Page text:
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Video: NASA’s Dr Gavin Schmidt on 2016 as the hottest year on record

Posted on 17 January 2017 by Guest Author

This is a re-post from Carbon Brief by Roz Pidcock

On Wednesday, the world’s three major meteorological organisations will reveal how global temperature in 2016 stacked up against previous years. Given exceptional warmth in most months, it is all but guaranteed that scientists will confirm 2016 as the hottest year on record.

During his brief lecture tour of the UK last week, Carbon Brief caught up with Dr Gavin Schmidt, director of NASA’s Goddard Institute for Space Science. NASA is one of the three agencies due to release their findings this week. The others are the US National Oceanic and Atmospheric Administration (NOAA) and the UK Met Office/University of East Anglia.

What’s behind the record warmth in 2016? Starting the year with a strong El Niño is worth about an extra 0.1 or 0.2C on top of the long-term trend from greenhouse gases, says Schmidt.

He tells Carbon Brief:

“Why did we have a record year? It’s 80-90% because of the long-term trend and 10% because of El Niño…We’re on a rising trend and when we have anomalously warm trends on top of a rising trend, those are going to be record years.”

Looking forward, we shouldn’t expect each year in succession to be warmer than the last, Schmidt notes:

“We don’t anticipate that 2017 will be a record year because we’re starting off with less of an El Niño signal and more of a neutral/La Niña signal.”

While pinpointing whether one year is hotter than another is interesting from a scientific standpoint, it doesn’t alter the bottom line that the climate is warming, Schmidt says:

“The difference between whether 2016 was the first or second warmest doesn’t make any difference to the impacts that we anticipate over time, and it doesn’t really make any difference to the predictions we’re making for the future. The bottom line is the planet is warming, we’re in a period of exceptional warmth historically.”

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Comments 1 to 6:

  1. We will soon find out that his assertion that there is no ENSO driver for north and south pole sea ice anomalies this year to be incorrect.

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  2. @jja just eyeballing the records from NSIDC it appears that, if anything, La Nina years are associated with less Arctic sea ice than El Nino years.  The record low year 2012 was a La Nina year.

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  3. I didn't relaise the tip of Western Antarctica was THAT close to South America: do they get boat people?

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    Moderator Response:

    [JH] Off topic.

  4. rocketeer@2

    The NASA presentation of Arctic Sea Ice Minimums shows several noticable lows. The chart is developed form the NSIDC data.

    Comparing them with Jan Nulls' presentation of ENSO events and magnitudes and NOAAs ONI which were the basis for Jan Nulls' presentation, there are several lows that do not correlate with strong La Nina events. For example:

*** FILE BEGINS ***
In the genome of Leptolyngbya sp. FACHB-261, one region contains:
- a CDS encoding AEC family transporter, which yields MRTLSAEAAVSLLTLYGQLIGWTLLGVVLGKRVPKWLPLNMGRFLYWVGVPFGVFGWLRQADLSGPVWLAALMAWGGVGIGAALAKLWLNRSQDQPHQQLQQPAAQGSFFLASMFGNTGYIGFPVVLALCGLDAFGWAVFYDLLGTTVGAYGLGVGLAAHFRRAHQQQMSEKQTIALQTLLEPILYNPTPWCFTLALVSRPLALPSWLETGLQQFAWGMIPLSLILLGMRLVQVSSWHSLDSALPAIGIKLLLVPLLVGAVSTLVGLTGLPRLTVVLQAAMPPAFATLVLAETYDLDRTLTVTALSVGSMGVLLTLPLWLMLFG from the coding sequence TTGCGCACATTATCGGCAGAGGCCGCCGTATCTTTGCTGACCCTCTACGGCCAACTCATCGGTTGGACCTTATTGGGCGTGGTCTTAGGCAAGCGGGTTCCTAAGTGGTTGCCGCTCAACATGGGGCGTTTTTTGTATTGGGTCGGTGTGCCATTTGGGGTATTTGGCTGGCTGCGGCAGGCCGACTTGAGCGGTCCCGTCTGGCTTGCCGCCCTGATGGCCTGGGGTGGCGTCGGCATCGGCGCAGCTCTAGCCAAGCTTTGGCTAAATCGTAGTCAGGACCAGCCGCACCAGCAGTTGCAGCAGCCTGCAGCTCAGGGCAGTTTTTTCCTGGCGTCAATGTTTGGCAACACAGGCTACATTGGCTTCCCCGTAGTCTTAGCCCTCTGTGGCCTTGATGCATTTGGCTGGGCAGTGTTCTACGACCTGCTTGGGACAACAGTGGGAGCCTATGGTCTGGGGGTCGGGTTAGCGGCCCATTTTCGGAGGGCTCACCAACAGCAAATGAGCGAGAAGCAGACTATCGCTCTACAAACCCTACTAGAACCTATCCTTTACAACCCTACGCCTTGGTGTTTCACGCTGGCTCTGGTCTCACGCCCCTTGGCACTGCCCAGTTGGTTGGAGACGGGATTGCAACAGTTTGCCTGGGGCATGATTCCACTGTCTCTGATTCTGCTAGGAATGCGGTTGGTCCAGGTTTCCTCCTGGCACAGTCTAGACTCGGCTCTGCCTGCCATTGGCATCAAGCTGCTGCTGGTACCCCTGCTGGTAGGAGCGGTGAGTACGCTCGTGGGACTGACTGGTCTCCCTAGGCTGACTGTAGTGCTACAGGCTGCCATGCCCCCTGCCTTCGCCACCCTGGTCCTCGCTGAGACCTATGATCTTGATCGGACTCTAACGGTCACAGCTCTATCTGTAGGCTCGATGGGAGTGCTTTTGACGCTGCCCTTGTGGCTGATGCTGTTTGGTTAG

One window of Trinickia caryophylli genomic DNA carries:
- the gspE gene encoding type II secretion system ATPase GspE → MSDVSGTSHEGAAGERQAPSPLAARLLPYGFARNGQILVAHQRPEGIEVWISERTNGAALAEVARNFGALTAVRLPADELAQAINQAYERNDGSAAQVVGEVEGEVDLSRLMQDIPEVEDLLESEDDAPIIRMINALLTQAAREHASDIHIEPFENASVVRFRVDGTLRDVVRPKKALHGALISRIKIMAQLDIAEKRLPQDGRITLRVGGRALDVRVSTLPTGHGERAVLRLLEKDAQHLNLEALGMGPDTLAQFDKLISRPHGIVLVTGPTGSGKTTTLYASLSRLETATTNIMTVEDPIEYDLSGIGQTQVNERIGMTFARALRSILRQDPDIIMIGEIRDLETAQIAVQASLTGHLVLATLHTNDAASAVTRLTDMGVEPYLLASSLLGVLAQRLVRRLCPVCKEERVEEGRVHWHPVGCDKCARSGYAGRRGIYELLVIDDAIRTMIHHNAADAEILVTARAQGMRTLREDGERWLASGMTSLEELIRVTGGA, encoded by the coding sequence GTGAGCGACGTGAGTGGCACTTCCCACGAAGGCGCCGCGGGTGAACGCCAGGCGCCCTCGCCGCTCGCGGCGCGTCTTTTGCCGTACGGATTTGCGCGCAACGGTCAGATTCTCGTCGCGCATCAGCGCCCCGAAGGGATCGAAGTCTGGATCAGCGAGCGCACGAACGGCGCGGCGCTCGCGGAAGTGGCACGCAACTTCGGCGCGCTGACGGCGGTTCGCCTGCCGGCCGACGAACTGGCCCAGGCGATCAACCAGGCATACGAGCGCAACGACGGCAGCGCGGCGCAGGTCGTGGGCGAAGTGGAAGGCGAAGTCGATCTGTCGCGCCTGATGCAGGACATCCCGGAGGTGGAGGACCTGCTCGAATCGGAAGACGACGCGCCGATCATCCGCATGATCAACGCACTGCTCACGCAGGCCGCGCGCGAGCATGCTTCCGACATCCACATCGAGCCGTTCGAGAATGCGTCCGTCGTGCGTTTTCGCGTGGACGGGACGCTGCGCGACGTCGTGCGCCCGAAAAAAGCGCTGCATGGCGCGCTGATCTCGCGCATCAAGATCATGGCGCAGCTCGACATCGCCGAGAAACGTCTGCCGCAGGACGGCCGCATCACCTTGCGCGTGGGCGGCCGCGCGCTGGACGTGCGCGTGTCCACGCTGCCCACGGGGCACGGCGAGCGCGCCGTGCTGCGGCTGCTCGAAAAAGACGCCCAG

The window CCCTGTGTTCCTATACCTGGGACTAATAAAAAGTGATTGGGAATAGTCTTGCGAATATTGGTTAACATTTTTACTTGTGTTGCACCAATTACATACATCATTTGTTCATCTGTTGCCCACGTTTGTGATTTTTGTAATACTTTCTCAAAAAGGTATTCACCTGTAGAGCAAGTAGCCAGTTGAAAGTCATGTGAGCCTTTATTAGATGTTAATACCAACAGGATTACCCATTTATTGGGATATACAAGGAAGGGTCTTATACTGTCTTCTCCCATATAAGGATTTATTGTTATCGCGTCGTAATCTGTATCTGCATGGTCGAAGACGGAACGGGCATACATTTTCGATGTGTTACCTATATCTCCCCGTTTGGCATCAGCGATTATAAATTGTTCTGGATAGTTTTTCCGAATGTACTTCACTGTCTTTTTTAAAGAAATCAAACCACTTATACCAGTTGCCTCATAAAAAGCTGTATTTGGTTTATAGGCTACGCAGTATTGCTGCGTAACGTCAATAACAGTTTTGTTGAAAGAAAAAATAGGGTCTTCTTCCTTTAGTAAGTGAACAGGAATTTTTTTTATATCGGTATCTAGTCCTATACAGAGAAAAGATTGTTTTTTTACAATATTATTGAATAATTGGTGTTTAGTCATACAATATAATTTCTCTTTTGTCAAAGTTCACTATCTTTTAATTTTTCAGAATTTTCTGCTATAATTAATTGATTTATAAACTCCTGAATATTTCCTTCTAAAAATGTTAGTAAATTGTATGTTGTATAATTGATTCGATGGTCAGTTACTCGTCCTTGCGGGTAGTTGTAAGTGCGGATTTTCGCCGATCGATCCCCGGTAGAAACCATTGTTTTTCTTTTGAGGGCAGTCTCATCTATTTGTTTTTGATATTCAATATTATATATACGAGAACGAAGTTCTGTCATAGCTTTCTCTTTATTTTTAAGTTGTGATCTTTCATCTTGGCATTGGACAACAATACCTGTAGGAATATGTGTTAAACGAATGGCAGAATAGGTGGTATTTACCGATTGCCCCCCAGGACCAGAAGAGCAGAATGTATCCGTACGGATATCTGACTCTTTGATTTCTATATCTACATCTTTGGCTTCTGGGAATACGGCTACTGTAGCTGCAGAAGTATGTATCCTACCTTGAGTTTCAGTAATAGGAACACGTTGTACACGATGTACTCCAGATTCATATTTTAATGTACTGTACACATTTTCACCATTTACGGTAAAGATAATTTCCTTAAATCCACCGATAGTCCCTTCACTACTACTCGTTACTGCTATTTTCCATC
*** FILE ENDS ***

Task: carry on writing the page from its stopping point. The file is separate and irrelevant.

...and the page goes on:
• The lows of 1990, 1993 and 2005 were essentially ENSO Neutral periods.
    • And the low of 1995 occured at the start of an El Nina event.
    • 2002 and 2007 occured at the start of a La Nina, before the event could have a significant impact on the ice extent.

    1985 and 2012 look like outliers of the potential for La Nina to be a signifcant factor in low Arctic Sea Ice Extent.

    However, there may be connection between El Nino events and a low Artic extent occuring a year or two later, like 2017 is shaping up to be, a low arctic minimum with an ENSO Neutral or weak La Nina condition but shortly after a powerful El Nino.

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    Moderator Response:

    [PS] Picture/link only comment and suspected to be sockpuppet of earlier banned poster. Some people just dont know how to read the Comments policy.

    [DB] Sock puppet confirmed and commenting privileges suspended.  As will all future iterations, puppet.

  6. Rocketeer@2,

    Corrections/clarifications to my previous post. Working in a rush can clearly be detrimental.

    Though I started looking at Jan Null's (not Nulls') presentation to match Arctic Sea Ice Minimums to the ENSO events, I ultimately found that the NOAA ONI table was a better way to determine what the ENSO conditions were leading up to an Arctic Sea Ice September minimum.

    With that in mind, and looking at all cases where the Arctic minimum was lower than years before and after, the following are clarified observations:

    • 1981, 1990, 1993 and 2005 were during ENSO Neutral periods.
    • 1985, 1999, and 2012 appear to be the cases where lower Arctic Sea Ice Extent occured at the end of or during a La Nina event.
    • 1995 and 2007 occurred at the start of a La Nina. Not likely that La Nina conditions significantly impacted the minimum ice extent.
    • 2002 occurred near the beginning of an El Nino event with a full year of ENSO Neutral preceeding it.
    • 2015 occurred a full year into an El Nino.
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